Plainfield teen dies while flying around the world with father
NBC News confirmed Wednesday afternoon 17-year-old Haris Suleman's body had been recovered from the crash. Authorities are still searching for his father.
The National Transportation Safety Board is investigating Wednesday's accident which happened shortly after takeoff in their Beech A36 Bonanza. Hiba Suleman said Wednesday the pilots took off from American Samoa around 9:50 p.m. Coast Guard officials say the plane crashed about five minutes later, about a mile from the shore.
"We're still hopeful and we're asking everyone to pray that he is returned safely and soon," said Hiba Suleman, the daughter and sister of the victims. "Until we know what happened or where he is or we hear definitely what happened to him, if he's alive or not, we're going to keep praying."
"The Coast Guard would like to express our thoughts and prayers to the family and friends of the Sulemans," said Michael Cobb, command duty officer at the Coast Guard's Joint Rescue Coordination Center. "We will continue to do our best to locate Mr. Babar Suleman."
"We had yellow banners being prepared to welcome them back," said Azher Khan, a family friend. "We were very excited and we are still hopeful we will have Babar back, but to know that Haris has passed away, I can't even describe the pain and seeing the mother."
"He was loved by everyone, involved in school activities, a lot of supporters for his trip," added Hiba Suleman. "Teachers, people he would meet on the street - he just won them over."
She said the trip was a chance for her father and brother to spend more time together.
"This was a dream my dad had. It was one that my brother shared with him," she said. "It's something they were doing together and honestly, I couldn't wish for anything else. They were together and they were doing something they loved. They were spending time together."
"The relationship between the father and the son was just so beautiful," Khan said.
Haris' school district issued a statement shortly after news of the accident broke. It read in part:
"Plainfield Community School Corporation is deeply saddened to learn of the death of one of our students. Seventeen-year-old Haris Suleman completed his junior year in May and left Plainfield only days later in an attempt to fly around the world with his father. Haris's adventurous spirit and huge heart led him to reaching for this personal goal while also seeking to raise funds and awareness for schools supported by The Citizens Foundation, a non-profit organization headquartered in Karachi, Pakistan.
"The loss of Haris is a sobering tragedy for our school community. We extend our heartfelt sympathy to Haris's family. We will provide information about memorial services and funeral arrangements once available."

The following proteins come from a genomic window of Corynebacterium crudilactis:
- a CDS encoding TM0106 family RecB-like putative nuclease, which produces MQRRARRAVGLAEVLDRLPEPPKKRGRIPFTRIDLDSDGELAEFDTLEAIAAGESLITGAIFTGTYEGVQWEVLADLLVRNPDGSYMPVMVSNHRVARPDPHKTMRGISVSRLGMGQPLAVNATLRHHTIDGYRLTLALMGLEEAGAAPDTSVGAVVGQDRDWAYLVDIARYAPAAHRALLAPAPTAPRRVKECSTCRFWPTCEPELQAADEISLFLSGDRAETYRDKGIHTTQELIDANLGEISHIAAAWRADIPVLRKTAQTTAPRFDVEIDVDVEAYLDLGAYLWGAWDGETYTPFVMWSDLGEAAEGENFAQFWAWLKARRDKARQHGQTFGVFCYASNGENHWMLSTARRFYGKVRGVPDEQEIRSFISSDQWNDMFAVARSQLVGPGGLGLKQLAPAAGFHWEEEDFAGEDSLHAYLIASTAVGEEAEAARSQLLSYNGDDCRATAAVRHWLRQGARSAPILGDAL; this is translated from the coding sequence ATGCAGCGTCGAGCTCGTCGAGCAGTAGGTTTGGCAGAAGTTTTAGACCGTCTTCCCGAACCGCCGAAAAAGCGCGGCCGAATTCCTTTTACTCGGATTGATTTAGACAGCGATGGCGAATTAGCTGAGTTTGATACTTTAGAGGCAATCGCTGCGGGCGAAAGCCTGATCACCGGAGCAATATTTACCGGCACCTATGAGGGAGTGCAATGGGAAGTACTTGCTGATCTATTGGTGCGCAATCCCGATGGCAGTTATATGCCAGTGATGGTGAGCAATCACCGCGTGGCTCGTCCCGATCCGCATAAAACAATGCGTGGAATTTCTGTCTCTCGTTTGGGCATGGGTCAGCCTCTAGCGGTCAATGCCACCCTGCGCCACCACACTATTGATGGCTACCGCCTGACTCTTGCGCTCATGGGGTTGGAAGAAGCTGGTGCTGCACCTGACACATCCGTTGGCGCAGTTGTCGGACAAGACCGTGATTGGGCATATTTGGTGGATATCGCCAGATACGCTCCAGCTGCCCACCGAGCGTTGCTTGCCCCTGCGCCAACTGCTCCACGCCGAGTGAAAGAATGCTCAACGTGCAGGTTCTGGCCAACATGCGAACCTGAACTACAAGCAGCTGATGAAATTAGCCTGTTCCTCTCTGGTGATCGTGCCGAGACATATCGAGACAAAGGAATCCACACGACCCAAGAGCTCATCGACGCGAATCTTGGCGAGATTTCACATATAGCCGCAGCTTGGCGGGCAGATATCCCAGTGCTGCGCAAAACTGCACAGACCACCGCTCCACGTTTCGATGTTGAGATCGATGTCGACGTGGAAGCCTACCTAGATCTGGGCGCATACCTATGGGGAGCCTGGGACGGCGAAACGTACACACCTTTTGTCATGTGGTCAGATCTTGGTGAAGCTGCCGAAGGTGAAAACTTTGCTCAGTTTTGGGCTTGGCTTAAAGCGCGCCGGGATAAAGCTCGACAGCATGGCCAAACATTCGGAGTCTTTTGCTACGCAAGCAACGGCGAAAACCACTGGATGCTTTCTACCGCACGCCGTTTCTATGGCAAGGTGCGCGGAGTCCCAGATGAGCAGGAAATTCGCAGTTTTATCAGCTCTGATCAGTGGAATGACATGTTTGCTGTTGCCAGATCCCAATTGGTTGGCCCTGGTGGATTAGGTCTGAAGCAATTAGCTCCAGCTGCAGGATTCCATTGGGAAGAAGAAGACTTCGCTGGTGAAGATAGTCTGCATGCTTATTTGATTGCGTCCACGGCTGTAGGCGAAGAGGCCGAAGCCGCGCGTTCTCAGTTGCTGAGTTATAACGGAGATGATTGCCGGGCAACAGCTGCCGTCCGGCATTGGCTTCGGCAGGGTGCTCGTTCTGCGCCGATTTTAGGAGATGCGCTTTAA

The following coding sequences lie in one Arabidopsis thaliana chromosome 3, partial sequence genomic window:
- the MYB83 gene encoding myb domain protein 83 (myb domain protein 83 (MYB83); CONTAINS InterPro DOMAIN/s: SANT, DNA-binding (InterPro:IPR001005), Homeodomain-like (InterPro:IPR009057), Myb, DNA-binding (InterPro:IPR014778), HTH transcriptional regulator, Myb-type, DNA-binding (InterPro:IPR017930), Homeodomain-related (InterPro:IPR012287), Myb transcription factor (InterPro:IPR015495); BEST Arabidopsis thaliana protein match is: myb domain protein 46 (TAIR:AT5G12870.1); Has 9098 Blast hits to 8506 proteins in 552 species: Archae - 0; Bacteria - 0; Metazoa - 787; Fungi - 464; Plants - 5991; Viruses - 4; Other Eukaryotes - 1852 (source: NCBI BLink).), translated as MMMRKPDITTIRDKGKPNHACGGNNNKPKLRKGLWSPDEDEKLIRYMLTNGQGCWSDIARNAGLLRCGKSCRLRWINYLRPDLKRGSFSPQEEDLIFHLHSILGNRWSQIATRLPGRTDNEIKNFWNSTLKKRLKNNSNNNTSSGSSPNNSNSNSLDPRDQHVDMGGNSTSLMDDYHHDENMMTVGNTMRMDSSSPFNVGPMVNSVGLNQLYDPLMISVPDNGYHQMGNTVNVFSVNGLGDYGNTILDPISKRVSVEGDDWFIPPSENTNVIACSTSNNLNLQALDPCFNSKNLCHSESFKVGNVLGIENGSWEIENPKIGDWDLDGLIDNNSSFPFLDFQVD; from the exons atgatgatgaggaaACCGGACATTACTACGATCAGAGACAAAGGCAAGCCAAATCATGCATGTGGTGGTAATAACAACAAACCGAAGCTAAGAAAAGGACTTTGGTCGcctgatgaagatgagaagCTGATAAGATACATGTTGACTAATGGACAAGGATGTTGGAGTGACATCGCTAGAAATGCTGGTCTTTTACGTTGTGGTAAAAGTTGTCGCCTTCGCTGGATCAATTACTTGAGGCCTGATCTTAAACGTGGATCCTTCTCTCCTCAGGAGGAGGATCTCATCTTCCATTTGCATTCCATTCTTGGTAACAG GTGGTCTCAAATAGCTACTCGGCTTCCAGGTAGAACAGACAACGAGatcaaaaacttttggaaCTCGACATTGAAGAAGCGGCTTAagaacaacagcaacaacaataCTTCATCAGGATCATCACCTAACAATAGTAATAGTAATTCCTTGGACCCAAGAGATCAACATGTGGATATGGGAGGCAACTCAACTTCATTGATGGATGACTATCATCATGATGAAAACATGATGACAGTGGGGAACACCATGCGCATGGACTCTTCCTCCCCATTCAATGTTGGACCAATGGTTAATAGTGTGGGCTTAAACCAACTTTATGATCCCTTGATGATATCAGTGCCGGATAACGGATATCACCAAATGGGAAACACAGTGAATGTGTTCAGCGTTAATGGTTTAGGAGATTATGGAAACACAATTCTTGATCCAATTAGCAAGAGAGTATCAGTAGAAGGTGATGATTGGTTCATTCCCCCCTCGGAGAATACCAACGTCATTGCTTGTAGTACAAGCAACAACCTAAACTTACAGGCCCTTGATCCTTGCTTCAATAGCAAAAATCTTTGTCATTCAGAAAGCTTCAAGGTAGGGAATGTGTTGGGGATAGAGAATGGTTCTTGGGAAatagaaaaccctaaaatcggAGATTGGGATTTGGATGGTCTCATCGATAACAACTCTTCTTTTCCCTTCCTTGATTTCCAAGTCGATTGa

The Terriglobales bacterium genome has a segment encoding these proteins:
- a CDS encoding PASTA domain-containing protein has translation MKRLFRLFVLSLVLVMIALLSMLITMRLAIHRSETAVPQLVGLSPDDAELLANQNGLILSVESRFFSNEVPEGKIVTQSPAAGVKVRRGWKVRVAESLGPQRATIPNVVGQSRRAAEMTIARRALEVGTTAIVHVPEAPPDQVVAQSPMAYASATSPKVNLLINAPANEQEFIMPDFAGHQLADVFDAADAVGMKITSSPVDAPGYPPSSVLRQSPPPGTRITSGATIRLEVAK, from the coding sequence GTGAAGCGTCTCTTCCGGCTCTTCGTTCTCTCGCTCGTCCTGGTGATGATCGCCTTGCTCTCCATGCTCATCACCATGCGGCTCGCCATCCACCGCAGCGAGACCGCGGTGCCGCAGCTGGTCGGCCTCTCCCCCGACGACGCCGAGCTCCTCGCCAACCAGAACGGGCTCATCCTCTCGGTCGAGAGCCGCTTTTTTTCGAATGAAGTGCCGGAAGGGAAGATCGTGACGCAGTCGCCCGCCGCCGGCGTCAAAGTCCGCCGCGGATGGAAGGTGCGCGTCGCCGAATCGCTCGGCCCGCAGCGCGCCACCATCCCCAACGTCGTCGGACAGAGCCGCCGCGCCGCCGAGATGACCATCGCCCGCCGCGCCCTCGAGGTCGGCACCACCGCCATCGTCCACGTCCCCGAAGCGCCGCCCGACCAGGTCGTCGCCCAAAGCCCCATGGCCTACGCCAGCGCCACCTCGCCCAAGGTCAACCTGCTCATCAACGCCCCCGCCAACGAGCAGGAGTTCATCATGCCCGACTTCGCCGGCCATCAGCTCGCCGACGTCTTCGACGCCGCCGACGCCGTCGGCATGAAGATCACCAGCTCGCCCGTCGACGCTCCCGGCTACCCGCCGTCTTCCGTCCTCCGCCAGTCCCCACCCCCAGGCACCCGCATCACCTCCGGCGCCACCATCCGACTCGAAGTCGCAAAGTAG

Rep. Todd Rokita released the following statement:
“I was saddened to hear of the heartbreaking loss experienced by the Suleman family. On behalf of all 4th District Hoosiers, I offer our condolences as the family faces this tragedy.”
The father-son team took off June 17. Haris was trying to become the youngest person to fly around the world in a single-engine plane in 30 days. There was a celebration at the Greenwood Airport ahead of their departure. The high school senior was just 8 years old when he started learning how to fly from his dad, Babar Suleman.
Haris was the one in charge.
"I'm going to be in the left seat, and the left seat is usually the captain's. So I'll be taking care of the flying and all of that. So we'll split up the duties before we go. Who's going to be taking care of the radio, who's going to be talking to people, who's going to be flying at certain times. So what my dad is going to be doing is if I mess up, he'll let me know or slap me in the back of the head (laughs), whatever needs to be done to get this trip done," he told WTHR.
The plan was to fly 26,000 miles with stops in 25 cities, making the trip in 30 days. They knew they faced big challenges.
"We have to cross three oceans, we have to touch five continents, we have to go across some really rough terrain, and all of that requires a lot of sound decision making," explained his father.
"They knew it was dangerous, but like I said, Babar was so meticulous about preparation he did everything," Khan said Wednesday.
The Sulemans were using their trip to raise money for "The Citizens Foundation," a non-profit group that builds schools in Pakistan, where Babar grew up. In early July, the two touched down in Karachi, where they were greeted by dozens of people, including several schoolchildren. Their arrival made the local news, with Haris explaining why the fundraising effort was so important to him.
"I wouldn't be in the United States and I wouldn't be a pilot today without the education my father received and it's very rare, compared to other places, and I want Pakistani kids to have the same opportunity I had, 'cause I wouldn't be here without the education my father received and I love flying as a hobby," he said.
Haris kept a log of his journey and tweeted often. His last tweet was posted Tuesday, when he wrote Pago Pago was "without a doubt" one of the top five places he's been this summer.
About a week ago, he tweeted, "9 days away from home. I'll be flying every day starting tomorrow in order to get back! See you soon Indy :)"
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